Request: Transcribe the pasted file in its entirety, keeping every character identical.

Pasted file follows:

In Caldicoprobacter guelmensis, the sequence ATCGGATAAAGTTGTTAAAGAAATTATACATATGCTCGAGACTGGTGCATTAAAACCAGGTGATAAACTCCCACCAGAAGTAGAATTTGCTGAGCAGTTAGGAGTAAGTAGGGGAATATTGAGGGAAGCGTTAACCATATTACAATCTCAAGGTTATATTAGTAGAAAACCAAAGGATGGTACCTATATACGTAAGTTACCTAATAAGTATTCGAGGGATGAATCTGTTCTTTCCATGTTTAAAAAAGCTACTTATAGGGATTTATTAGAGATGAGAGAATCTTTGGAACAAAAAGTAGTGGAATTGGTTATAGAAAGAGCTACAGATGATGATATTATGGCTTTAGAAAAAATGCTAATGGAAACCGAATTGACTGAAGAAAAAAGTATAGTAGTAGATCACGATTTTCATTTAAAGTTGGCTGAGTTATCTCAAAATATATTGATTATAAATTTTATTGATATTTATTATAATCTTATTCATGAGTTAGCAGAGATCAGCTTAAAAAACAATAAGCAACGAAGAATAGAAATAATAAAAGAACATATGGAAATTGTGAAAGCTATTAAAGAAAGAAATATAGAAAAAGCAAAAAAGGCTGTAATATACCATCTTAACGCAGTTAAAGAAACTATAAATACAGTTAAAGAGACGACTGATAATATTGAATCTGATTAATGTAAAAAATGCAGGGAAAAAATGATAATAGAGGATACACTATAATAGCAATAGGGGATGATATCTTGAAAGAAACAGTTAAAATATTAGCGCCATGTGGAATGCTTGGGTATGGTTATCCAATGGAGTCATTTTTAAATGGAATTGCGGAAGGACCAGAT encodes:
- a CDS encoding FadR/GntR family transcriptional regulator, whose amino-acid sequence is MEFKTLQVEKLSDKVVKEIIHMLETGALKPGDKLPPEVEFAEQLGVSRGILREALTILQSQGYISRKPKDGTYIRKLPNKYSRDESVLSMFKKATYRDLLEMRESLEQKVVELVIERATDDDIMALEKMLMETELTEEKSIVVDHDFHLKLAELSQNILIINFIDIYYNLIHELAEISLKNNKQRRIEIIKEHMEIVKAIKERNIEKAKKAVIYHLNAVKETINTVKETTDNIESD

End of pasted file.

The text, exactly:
In Caldicoprobacter guelmensis, the sequence ATCGGATAAAGTTGTTAAAGAAATTATACATATGCTCGAGACTGGTGCATTAAAACCAGGTGATAAACTCCCACCAGAAGTAGAATTTGCTGAGCAGTTAGGAGTAAGTAGGGGAATATTGAGGGAAGCGTTAACCATATTACAATCTCAAGGTTATATTAGTAGAAAACCAAAGGATGGTACCTATATACGTAAGTTACCTAATAAGTATTCGAGGGATGAATCTGTTCTTTCCATGTTTAAAAAAGCTACTTATAGGGATTTATTAGAGATGAGAGAATCTTTGGAACAAAAAGTAGTGGAATTGGTTATAGAAAGAGCTACAGATGATGATATTATGGCTTTAGAAAAAATGCTAATGGAAACCGAATTGACTGAAGAAAAAAGTATAGTAGTAGATCACGATTTTCATTTAAAGTTGGCTGAGTTATCTCAAAATATATTGATTATAAATTTTATTGATATTTATTATAATCTTATTCATGAGTTAGCAGAGATCAGCTTAAAAAACAATAAGCAACGAAGAATAGAAATAATAAAAGAACATATGGAAATTGTGAAAGCTATTAAAGAAAGAAATATAGAAAAAGCAAAAAAGGCTGTAATATACCATCTTAACGCAGTTAAAGAAACTATAAATACAGTTAAAGAGACGACTGATAATATTGAATCTGATTAATGTAAAAAATGCAGGGAAAAAATGATAATAGAGGATACACTATAATAGCAATAGGGGATGATATCTTGAAAGAAACAGTTAAAATATTAGCGCCATGTGGAATGCTTGGGTATGGTTATCCAATGGAGTCATTTTTAAATGGAATTGCGGAAGGACCAGAT encodes:
- a CDS encoding FadR/GntR family transcriptional regulator, whose amino-acid sequence is MEFKTLQVEKLSDKVVKEIIHMLETGALKPGDKLPPEVEFAEQLGVSRGILREALTILQSQGYISRKPKDGTYIRKLPNKYSRDESVLSMFKKATYRDLLEMRESLEQKVVELVIERATDDDIMALEKMLMETELTEEKSIVVDHDFHLKLAELSQNILIINFIDIYYNLIHELAEISLKNNKQRRIEIIKEHMEIVKAIKERNIEKAKKAVIYHLNAVKETINTVKETTDNIESD